Janessa Prescott

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There are a few ways in Enchancia to make it loud and clear to someone that they have wake up: one, the blare of the gong telling everyone to come to get breakfast before rations go scant; two, the blare of an alarm clock. So, when the dormitory alarm clock goes ringing like hell at four in the morning, my body says to do anything but get up. 

"Morning," Luna coos. Her fingers trail down my neck. Her short, mahogany waves brush against my cheek. 

I slide out of bed and trek a few feet to the oak dresser. Each one of us is allotted a drawer. Mine is top left. I glance at McKayla as I open my drawer. "Isn't it a bit early for our alarm clock to go off?" 

McKayla looks up from her lap at me. "Well, yeah." She nods her head and slips her arms through the long sleeves of her black, leather jacket. "But I guess she wants to meet the newb." 

"Who wants to meet me?" chimes Amity. I glance over my shoulder. She stands in front of the door in soccer shorts and a lace camisole; hands lace together at her waistline. Unkempt, vibrant red curls spill down the sides of her fresh face and neck and along her shoulders. 

I blink a few times while gathering my breath. Is this the same girl who threatened to kill Belisma Poppins last night if we didn't cease from the chanting of our species' preponderance? This girl—this woman, I should say—glows with innocence, not iniquity.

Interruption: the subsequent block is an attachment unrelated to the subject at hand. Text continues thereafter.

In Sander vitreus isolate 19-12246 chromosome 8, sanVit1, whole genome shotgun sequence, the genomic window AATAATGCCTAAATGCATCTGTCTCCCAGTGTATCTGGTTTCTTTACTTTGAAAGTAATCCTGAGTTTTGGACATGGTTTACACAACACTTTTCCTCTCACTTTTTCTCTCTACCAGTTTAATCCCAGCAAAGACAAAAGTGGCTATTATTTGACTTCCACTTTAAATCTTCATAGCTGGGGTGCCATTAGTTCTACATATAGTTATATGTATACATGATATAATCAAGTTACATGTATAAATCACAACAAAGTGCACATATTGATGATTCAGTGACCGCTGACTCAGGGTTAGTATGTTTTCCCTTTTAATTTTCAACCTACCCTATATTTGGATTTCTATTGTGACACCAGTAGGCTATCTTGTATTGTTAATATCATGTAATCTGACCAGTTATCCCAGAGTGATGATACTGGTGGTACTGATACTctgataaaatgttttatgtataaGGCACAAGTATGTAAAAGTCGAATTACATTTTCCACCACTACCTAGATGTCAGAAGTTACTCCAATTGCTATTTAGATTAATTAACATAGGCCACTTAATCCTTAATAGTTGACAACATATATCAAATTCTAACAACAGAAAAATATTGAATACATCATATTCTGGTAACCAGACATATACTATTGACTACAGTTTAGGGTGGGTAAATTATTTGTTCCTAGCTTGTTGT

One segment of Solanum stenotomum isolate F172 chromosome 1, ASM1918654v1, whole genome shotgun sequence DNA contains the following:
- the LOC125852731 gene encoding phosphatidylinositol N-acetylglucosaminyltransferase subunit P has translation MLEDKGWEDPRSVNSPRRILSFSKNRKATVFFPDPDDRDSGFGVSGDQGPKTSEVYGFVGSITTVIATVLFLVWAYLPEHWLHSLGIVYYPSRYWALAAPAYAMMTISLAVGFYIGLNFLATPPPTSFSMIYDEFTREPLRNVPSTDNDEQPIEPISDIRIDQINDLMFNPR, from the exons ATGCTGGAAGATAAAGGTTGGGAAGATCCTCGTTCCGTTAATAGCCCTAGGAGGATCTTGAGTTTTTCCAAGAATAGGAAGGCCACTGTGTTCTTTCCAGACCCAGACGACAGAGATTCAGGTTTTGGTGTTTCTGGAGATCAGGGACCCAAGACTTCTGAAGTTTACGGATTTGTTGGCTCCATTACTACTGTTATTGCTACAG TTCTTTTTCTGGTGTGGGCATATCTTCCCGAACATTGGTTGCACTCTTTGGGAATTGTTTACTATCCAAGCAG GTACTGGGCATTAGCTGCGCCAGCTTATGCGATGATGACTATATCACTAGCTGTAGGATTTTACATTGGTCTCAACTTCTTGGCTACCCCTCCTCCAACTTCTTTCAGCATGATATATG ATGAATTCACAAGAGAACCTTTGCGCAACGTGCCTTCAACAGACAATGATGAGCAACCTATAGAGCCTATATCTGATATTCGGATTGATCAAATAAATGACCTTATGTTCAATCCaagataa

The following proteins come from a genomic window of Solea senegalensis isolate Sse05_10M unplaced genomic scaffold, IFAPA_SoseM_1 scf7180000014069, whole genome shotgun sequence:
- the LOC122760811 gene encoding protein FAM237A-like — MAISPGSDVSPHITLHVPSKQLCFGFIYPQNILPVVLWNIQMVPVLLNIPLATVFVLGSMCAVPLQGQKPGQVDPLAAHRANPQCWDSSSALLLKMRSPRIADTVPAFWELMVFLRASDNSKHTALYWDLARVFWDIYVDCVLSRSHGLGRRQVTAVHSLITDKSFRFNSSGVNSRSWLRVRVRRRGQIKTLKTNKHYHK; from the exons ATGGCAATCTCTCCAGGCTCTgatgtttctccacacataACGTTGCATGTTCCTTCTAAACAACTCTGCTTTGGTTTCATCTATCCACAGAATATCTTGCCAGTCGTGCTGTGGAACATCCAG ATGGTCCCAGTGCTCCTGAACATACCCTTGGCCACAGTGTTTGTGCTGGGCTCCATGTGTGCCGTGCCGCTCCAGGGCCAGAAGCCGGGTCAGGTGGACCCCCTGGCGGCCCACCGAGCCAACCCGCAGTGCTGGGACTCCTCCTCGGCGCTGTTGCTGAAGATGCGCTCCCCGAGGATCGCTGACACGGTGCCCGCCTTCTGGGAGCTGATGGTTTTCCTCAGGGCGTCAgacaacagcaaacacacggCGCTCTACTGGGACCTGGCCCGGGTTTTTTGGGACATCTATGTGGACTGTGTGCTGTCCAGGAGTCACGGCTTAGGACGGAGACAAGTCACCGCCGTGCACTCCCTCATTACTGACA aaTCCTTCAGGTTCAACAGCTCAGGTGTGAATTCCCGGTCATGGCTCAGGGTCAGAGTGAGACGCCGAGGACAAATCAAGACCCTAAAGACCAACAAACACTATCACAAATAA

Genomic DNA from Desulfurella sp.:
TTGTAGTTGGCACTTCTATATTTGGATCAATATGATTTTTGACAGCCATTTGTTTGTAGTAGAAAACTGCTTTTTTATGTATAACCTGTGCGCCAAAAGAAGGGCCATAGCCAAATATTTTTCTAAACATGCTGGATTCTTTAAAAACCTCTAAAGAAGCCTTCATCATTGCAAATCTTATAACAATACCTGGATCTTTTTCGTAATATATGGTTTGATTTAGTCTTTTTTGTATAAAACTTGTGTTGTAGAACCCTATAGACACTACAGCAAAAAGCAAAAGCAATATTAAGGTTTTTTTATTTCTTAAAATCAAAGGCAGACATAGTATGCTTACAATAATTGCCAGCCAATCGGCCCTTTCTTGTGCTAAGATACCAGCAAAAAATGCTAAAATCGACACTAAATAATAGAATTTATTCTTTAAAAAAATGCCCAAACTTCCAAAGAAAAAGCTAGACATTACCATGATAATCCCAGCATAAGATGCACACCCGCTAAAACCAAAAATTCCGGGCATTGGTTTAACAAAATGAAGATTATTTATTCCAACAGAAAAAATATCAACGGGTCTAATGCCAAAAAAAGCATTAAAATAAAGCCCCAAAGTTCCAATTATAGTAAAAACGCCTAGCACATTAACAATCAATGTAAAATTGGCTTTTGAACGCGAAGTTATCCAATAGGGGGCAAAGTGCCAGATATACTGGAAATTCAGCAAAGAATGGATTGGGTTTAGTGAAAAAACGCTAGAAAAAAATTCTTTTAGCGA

"Someone you don't wanna encounter when you break a rule." I shudder at the very idea of her punishments. Few survive to tell the tale of their detention. It makes my body tremble, imagining my life in her hands. 

I turn away from Amity and grab my clothes. My muscle tank displays the sides of my sports bra. I slip into a pair of baggy shorts, which people always seem to mistake for men's boxers. Then, I rest on the headboard of my bunk: there, I wrap rainbow sweatbands around each wrist and lace up my cleats. 

Finally clothed, I lurch forward from my bed, grabbing a bottle of purple liquid from the surface over the drawers in one hand, and pinching a tiny, medicine cup in the other. The purple liquid goes in the medicine cup, and I pour the contents into my throat, gargling it.

"What are you doing?" asks Amity once I've spat the disgusting fluid onto the floor. Her face peeks out of the collar of her tunic. 

"Gargling mouthwash," I explain. I show her the bottle and medicine cup. Instead of her face lighting up, she tilts her head to the side; her blonde brow furrows. I shake my head to hide my sigh. 

"An antiseptic solution used to reduce the microbial burden in the oral cavity," Quinn tells Amity. With her explanation, the new girl seemingly reaches a point of understanding about the mouthwash: her brow is no longer furrowed, and she nods her head. "For us, it's a substitute for brushing our teeth since we have no bathroom." 

"You brush your teeth?" Amity says, her voice rising in sync with the widening of her upturned eyes. 

"We used to," Quinn replies. She struts over to me and grabs the bottle and medicine cup. "But this mouthwash is laced with sodium fluoride, which is a chemical common in toothpaste. Toothpaste is what cleans our teeth." 

"Okay," Amity says, "le'me try."

I watch Quinn pour a dram of the mouthwash into the medicine cup and hand it to Amity. Amity tips her head back, and I hear a gurgling sound come from her. After a moment, there's the sound of spitting followed by a sequence of gagging. 

"Horrible, eh?" I ask with a chuckle. 

Amity looks at me, nodding as she wipes the remaining drops from her lips. "Yeah. Horrible." 

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